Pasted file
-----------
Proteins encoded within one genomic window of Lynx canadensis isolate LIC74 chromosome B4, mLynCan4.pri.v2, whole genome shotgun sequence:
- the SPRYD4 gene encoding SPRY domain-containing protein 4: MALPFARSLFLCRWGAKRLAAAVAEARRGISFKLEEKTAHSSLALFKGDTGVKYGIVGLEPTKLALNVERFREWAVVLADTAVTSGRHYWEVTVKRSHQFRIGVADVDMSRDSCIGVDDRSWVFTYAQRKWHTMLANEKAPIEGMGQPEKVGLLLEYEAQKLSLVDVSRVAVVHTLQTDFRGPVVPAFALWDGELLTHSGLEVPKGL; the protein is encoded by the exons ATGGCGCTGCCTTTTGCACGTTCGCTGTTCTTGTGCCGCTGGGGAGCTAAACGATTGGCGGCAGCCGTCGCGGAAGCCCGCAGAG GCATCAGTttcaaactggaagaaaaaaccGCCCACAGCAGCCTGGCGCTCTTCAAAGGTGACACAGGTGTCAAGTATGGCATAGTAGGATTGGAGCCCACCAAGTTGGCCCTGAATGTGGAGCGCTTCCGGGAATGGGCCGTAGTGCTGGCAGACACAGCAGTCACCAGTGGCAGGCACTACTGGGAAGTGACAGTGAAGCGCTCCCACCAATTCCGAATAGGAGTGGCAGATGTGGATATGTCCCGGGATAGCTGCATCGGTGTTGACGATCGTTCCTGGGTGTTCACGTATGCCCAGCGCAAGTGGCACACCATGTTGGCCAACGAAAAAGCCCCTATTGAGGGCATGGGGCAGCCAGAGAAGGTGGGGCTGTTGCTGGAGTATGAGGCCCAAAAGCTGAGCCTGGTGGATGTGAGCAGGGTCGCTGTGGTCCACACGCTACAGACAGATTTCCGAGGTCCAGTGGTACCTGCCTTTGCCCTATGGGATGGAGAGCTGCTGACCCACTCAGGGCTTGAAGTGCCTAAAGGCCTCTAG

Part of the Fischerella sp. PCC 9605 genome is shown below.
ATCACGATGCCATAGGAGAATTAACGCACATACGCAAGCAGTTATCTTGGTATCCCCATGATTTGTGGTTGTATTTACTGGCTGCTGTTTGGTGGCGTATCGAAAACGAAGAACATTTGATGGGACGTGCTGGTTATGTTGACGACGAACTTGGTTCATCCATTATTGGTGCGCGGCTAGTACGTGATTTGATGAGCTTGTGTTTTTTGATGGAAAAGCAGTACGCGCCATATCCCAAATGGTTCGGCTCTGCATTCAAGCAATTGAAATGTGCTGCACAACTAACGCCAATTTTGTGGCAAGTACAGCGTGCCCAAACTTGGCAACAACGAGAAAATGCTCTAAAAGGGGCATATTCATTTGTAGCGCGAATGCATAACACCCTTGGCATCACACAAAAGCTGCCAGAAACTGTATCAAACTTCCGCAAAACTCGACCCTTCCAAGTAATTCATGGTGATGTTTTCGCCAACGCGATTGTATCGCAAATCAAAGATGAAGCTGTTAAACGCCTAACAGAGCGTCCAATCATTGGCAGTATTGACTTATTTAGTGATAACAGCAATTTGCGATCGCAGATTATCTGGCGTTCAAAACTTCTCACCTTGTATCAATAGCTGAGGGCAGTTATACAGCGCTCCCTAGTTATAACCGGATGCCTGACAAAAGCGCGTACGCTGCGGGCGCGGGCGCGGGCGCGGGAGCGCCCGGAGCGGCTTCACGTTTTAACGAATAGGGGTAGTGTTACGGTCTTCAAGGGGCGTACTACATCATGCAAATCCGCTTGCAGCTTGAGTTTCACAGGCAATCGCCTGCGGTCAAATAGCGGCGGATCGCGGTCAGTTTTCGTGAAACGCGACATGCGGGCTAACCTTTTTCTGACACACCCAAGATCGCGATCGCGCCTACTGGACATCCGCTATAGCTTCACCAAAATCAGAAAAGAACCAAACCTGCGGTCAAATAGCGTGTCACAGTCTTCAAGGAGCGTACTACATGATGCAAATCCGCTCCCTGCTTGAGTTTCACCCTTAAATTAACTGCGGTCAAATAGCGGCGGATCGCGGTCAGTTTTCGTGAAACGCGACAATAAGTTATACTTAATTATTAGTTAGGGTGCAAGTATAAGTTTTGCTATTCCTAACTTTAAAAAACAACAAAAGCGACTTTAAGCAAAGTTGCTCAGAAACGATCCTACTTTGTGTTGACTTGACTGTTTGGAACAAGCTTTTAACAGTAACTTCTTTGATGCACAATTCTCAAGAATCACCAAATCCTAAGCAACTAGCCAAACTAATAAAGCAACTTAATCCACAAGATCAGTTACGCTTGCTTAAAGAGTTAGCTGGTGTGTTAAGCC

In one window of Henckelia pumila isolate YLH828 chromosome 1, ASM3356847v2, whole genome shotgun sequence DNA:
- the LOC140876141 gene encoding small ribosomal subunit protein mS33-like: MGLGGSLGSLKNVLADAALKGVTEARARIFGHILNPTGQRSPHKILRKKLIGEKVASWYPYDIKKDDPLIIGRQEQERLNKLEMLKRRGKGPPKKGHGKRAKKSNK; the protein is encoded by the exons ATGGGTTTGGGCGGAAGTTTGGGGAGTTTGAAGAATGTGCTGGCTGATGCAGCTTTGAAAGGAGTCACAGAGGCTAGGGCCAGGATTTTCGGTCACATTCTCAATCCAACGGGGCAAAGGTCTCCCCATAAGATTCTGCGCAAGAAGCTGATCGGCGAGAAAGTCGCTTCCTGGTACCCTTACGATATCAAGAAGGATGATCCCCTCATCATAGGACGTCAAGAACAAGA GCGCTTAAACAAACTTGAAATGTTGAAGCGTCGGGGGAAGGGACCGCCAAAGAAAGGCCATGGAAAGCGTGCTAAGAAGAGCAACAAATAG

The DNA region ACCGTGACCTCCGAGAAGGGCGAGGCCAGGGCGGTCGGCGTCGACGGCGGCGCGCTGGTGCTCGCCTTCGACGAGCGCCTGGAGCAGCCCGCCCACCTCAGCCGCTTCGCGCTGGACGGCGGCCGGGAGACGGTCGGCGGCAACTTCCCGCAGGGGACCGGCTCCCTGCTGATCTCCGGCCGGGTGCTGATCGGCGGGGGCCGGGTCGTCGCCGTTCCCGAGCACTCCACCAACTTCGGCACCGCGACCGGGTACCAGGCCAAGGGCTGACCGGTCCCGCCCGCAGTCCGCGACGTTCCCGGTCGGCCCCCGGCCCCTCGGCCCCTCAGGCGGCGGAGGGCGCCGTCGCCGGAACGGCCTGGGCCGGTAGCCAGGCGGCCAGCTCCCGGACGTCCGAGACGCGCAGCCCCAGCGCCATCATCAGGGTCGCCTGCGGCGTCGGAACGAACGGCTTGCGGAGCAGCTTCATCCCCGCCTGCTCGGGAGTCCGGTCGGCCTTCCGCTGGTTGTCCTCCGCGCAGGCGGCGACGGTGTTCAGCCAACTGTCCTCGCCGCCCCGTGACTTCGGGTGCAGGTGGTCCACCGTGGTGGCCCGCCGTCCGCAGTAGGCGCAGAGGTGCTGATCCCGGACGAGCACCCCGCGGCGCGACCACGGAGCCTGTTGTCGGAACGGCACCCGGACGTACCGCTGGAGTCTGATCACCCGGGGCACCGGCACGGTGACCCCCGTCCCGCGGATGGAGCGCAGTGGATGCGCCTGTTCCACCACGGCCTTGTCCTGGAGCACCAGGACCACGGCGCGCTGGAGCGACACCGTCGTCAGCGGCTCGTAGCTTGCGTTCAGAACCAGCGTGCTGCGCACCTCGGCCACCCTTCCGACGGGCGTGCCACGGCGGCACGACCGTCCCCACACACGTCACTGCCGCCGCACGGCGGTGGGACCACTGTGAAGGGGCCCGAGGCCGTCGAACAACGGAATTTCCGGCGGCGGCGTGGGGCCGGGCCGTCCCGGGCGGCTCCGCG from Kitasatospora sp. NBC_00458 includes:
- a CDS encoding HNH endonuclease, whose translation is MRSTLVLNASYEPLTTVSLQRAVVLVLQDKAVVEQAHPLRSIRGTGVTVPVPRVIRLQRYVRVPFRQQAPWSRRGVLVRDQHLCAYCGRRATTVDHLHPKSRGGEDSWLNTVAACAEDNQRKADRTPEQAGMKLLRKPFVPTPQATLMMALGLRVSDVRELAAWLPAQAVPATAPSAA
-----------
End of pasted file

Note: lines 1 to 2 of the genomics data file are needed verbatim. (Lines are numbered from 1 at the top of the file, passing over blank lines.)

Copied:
Proteins encoded within one genomic window of Lynx canadensis isolate LIC74 chromosome B4, mLynCan4.pri.v2, whole genome shotgun sequence:
- the SPRYD4 gene encoding SPRY domain-containing protein 4: MALPFARSLFLCRWGAKRLAAAVAEARRGISFKLEEKTAHSSLALFKGDTGVKYGIVGLEPTKLALNVERFREWAVVLADTAVTSGRHYWEVTVKRSHQFRIGVADVDMSRDSCIGVDDRSWVFTYAQRKWHTMLANEKAPIEGMGQPEKVGLLLEYEAQKLSLVDVSRVAVVHTLQTDFRGPVVPAFALWDGELLTHSGLEVPKGL; the protein is encoded by the exons ATGGCGCTGCCTTTTGCACGTTCGCTGTTCTTGTGCCGCTGGGGAGCTAAACGATTGGCGGCAGCCGTCGCGGAAGCCCGCAGAG GCATCAGTttcaaactggaagaaaaaaccGCCCACAGCAGCCTGGCGCTCTTCAAAGGTGACACAGGTGTCAAGTATGGCATAGTAGGATTGGAGCCCACCAAGTTGGCCCTGAATGTGGAGCGCTTCCGGGAATGGGCCGTAGTGCTGGCAGACACAGCAGTCACCAGTGGCAGGCACTACTGGGAAGTGACAGTGAAGCGCTCCCACCAATTCCGAATAGGAGTGGCAGATGTGGATATGTCCCGGGATAGCTGCATCGGTGTTGACGATCGTTCCTGGGTGTTCACGTATGCCCAGCGCAAGTGGCACACCATGTTGGCCAACGAAAAAGCCCCTATTGAGGGCATGGGGCAGCCAGAGAAGGTGGGGCTGTTGCTGGAGTATGAGGCCCAAAAGCTGAGCCTGGTGGATGTGAGCAGGGTCGCTGTGGTCCACACGCTACAGACAGATTTCCGAGGTCCAGTGGTACCTGCCTTTGCCCTATGGGATGGAGAGCTGCTGACCCACTCAGGGCTTGAAGTGCCTAAAGGCCTCTAG